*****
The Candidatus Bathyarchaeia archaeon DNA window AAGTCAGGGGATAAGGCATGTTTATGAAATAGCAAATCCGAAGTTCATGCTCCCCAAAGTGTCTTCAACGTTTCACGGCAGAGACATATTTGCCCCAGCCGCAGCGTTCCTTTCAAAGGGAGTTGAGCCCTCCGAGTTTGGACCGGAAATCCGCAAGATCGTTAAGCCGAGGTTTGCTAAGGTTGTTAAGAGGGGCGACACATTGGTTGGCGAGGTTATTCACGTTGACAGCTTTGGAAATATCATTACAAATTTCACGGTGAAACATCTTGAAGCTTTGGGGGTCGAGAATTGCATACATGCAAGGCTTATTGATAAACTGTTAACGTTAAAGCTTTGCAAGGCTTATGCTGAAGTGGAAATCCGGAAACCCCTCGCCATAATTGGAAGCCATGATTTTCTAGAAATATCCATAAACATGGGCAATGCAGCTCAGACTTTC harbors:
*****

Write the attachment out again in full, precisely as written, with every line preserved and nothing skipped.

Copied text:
The Candidatus Bathyarchaeia archaeon DNA window AAGTCAGGGGATAAGGCATGTTTATGAAATAGCAAATCCGAAGTTCATGCTCCCCAAAGTGTCTTCAACGTTTCACGGCAGAGACATATTTGCCCCAGCCGCAGCGTTCCTTTCAAAGGGAGTTGAGCCCTCCGAGTTTGGACCGGAAATCCGCAAGATCGTTAAGCCGAGGTTTGCTAAGGTTGTTAAGAGGGGCGACACATTGGTTGGCGAGGTTATTCACGTTGACAGCTTTGGAAATATCATTACAAATTTCACGGTGAAACATCTTGAAGCTTTGGGGGTCGAGAATTGCATACATGCAAGGCTTATTGATAAACTGTTAACGTTAAAGCTTTGCAAGGCTTATGCTGAAGTGGAAATCCGGAAACCCCTCGCCATAATTGGAAGCCATGATTTTCTAGAAATATCCATAAACATGGGCAATGCAGCTCAGACTTTC harbors: